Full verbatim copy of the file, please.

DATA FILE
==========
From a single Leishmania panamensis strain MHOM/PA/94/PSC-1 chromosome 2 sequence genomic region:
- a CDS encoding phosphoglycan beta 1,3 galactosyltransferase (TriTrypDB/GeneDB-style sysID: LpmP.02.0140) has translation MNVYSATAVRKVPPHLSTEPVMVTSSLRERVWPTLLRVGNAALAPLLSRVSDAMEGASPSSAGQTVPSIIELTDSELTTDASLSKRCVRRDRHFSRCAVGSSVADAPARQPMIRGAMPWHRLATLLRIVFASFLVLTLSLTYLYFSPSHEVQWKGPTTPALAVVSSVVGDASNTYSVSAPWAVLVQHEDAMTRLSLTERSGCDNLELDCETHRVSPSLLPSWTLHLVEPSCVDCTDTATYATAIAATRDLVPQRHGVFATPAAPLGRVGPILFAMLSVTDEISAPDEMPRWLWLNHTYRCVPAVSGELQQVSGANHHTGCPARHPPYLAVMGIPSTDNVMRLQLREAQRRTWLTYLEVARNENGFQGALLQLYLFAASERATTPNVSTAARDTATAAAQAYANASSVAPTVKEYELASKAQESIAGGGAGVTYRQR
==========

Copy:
From a single Leishmania panamensis strain MHOM/PA/94/PSC-1 chromosome 2 sequence genomic region:
- a CDS encoding phosphoglycan beta 1,3 galactosyltransferase (TriTrypDB/GeneDB-style sysID: LpmP.02.0140) has translation MNVYSATAVRKVPPHLSTEPVMVTSSLRERVWPTLLRVGNAALAPLLSRVSDAMEGASPSSAGQTVPSIIELTDSELTTDASLSKRCVRRDRHFSRCAVGSSVADAPARQPMIRGAMPWHRLATLLRIVFASFLVLTLSLTYLYFSPSHEVQWKGPTTPALAVVSSVVGDASNTYSVSAPWAVLVQHEDAMTRLSLTERSGCDNLELDCETHRVSPSLLPSWTLHLVEPSCVDCTDTATYATAIAATRDLVPQRHGVFATPAAPLGRVGPILFAMLSVTDEISAPDEMPRWLWLNHTYRCVPAVSGELQQVSGANHHTGCPARHPPYLAVMGIPSTDNVMRLQLREAQRRTWLTYLEVARNENGFQGALLQLYLFAASERATTPNVSTAARDTATAAAQAYANASSVAPTVKEYELASKAQESIAGGGAGVTYRQR